You have been able to see people be able to handle getting results and addressing the opportunity gap. Which we so often call the achievement gap is in many, many ways an opportunity gap.

BLITZER: What did you hear, Jesse, that really personally resonated the most with you?

WILLIAMS: I think one of the things that really stuck with me personally is something that I think not so many Americans are able to necessarily relate to, because, being biracial, as the president is and myself is, I think there are many kinds of Americas. There are many Americas, right?

There are many experiences people can have. And being able in some ways, I find in my personal experience, I should speak for myself, certainly, and not him -- I have been able to see -- live in the suburbs in Massachusetts and in the hood in Chicago and be in a horrible school system of two grades in one classroom of 60 kids and be in a tiny school with 11 kids, and realize the incredible differences that people can have just by your zip code, just by the color of their skin or just by whatever opportunity you seem to have.

And what he's trying to do I think is address that and give people an opportunity to be patient and to see what it is for kids to be nourished.

BLITZER: Magic, you and I have known each other for a long time. And I know you have done personally incredibly important work using some of your own resources, and, fortunately, you have a lot of resources, to do what the president is recommending all of us do today.

Where do we go from here, Magic? Give us a little sense of how these words can be translated now into greater action. JOHNSON: Well, Wolf, it's all about the strategy and then how we execute that strategy.

And so what President Obama has done is said, hey, in 90 days, he wants everybody to report back to him because it is important that we have deliverables. It's one thing to talk, but now we have to put this plan into action. And he's gotten great foundations to be involved who have been in this fight, who understands this information better than anybody.

And then he's called corporate America, myself and other business leaders, to say, OK, if we do turn these young men's life around, will there be job opportunities for them once they graduate from college? And we're all saying, yes, there will be. And also we will train them as well. And then he's got great educators who have been in this fight for a long time.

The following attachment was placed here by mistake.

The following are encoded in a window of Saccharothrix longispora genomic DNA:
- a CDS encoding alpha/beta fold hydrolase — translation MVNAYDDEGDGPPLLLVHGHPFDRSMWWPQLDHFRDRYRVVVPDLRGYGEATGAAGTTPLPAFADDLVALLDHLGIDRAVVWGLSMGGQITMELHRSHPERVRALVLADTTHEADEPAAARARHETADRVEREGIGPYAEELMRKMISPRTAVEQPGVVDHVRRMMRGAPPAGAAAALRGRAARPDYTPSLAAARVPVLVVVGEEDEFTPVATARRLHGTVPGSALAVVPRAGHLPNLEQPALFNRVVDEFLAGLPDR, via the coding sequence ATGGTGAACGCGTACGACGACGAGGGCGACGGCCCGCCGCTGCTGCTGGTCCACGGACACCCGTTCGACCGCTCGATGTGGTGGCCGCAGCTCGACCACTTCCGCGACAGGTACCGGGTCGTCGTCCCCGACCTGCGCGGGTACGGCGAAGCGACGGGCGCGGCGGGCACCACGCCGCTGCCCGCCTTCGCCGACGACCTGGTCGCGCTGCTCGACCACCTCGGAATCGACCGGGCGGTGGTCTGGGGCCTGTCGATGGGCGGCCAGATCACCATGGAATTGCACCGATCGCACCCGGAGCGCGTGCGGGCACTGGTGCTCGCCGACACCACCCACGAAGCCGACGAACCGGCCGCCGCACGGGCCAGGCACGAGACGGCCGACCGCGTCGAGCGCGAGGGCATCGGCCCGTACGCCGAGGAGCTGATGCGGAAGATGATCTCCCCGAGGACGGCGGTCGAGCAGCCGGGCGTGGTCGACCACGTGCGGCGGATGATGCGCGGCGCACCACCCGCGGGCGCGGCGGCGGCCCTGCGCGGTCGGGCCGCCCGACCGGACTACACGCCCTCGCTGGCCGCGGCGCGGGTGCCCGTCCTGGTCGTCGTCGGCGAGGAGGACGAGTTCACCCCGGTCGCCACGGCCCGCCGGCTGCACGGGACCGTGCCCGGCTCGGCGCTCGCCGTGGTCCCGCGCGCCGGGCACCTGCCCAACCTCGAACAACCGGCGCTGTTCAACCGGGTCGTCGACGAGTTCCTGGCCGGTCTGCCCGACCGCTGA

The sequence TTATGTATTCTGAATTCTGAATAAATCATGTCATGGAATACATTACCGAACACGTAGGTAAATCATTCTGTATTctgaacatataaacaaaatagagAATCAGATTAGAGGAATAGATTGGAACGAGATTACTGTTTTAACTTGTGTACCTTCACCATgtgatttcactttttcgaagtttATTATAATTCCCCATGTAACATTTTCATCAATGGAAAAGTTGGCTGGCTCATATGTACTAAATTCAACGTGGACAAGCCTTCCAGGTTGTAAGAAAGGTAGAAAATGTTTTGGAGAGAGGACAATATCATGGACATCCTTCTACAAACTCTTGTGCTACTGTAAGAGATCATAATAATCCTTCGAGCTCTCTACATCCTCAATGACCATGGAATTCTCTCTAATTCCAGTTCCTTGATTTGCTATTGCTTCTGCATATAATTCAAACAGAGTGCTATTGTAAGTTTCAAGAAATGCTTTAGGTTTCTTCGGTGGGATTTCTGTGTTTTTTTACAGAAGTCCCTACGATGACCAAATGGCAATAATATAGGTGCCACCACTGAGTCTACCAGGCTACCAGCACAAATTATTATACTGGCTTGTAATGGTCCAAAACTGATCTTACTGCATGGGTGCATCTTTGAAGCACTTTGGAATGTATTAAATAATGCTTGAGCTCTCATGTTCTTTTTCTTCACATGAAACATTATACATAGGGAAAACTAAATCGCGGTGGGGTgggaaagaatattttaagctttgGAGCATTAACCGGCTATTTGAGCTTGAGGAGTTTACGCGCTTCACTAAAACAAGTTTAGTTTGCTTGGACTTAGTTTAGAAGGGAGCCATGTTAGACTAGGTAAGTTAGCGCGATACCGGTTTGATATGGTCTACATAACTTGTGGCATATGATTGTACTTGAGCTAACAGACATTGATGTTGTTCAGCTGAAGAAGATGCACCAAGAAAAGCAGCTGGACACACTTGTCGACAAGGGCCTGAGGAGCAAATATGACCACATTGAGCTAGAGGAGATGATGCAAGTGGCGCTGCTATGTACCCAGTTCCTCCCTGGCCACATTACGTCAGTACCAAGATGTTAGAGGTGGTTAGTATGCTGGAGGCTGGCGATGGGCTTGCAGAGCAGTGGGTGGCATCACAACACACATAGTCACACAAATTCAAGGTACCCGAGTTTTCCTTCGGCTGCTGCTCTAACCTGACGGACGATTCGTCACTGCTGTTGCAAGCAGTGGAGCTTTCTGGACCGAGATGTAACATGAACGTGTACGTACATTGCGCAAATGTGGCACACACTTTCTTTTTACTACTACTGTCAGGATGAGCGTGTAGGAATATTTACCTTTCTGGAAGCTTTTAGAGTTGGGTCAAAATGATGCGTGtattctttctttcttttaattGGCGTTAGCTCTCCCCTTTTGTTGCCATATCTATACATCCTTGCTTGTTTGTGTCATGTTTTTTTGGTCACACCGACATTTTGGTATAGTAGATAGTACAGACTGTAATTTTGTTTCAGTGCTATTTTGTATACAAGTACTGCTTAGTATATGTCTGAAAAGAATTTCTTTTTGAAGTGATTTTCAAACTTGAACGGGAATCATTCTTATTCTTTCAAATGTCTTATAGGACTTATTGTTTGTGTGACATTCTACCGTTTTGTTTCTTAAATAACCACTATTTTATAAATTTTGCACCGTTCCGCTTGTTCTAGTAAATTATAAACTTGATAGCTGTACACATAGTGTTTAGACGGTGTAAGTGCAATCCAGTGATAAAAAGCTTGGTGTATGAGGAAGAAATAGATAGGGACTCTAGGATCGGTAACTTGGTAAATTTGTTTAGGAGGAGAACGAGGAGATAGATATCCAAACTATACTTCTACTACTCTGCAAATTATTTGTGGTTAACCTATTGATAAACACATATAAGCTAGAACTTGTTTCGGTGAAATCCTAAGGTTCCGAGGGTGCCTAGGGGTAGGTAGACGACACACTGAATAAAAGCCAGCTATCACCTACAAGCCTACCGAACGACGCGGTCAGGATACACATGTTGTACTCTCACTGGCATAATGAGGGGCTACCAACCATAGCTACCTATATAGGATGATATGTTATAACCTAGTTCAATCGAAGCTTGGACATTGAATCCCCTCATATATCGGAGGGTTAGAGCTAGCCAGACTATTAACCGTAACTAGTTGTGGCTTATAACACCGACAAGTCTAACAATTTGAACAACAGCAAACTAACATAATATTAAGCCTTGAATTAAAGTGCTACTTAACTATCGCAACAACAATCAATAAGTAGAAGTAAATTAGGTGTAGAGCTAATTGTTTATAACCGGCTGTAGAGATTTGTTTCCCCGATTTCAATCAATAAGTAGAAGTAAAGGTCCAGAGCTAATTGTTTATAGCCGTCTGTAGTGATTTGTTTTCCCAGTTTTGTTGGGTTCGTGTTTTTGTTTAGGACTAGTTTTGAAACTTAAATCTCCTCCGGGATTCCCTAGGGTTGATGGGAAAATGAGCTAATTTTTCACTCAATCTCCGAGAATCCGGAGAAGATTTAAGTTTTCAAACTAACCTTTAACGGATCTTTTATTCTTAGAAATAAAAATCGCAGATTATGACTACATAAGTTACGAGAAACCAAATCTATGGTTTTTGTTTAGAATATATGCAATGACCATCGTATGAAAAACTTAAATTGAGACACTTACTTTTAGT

So he's got everybody on board with a strategy, with a plan and he's going to execute on that plan, and so this has been great, Wolf, because before, we have always had somebody who wanted to be involved.

LEMON: Right.

JOHNSON: But it always stumbled. It always came up short. But I don't think this plan will come up short. And when the president of the United States is behind it and he's actually the guy who is calling the shots, like President Obama is doing, it's going to be awesome.


LEMON: And Magic is reading my mind now. That's how this is different. You got the sense, Jesse -- Jesse was sitting one row in front of me. Magic was sitting on the other side of the room.

What you got in that room was a sense that this is something different. At first, you know, people were saying, we don't know about it, how is this different? There are initiatives everywhere.

This is different because he brought people like Magic. He had lawmakers from across the country, and people like Bloomberg here, Mayor Bloomberg. He had Rahm Emanuel. He had people who really need this to work in their cities. If they're fighting for Chicago, they're fighting for New York City, they're fighting for Philadelphia, or wherever it is, they need these programs to work.

And not only does he have those people behind him, but he has got the money. Magic has money, and he has got philanthropy around him. So, that's how it's different.

BLITZER: We know he's got a lot of money, but that's another story.


BLITZER: All right, Jesse, you're not only an excellent actor, but you're a former high school teacher. So you bring a lot to this subject right now.

So, walk us through where we -- I'm sure you were inspired by what you heard from the president. And he, like you, like Magic, like Don, all of you can be excellent role models for a lot of young kids out there.

WILLIAMS: Well, I think that you try to pull together -- I think what the initiative My Brother's Keeper is doing is trying to pull together best practices that -- from all these different groups around the country, and whether it's in a classroom in Oakland that's having incredible results and they're pushing their kids into college and having incredible graduation rates, whatever it is, cobbling together all of these, instead of trying to create something new.

What happens all the -- what happens so often, people want to create a new foundation. And you are kind of stacking on top of each other, instead of taking everybody's initiatives and making them into one. If you're looking at third-grade reading proficiency. If we're looking -- we have a staggeringly low number of young men of color, young boys of color that are reading way below their third-grade reading level.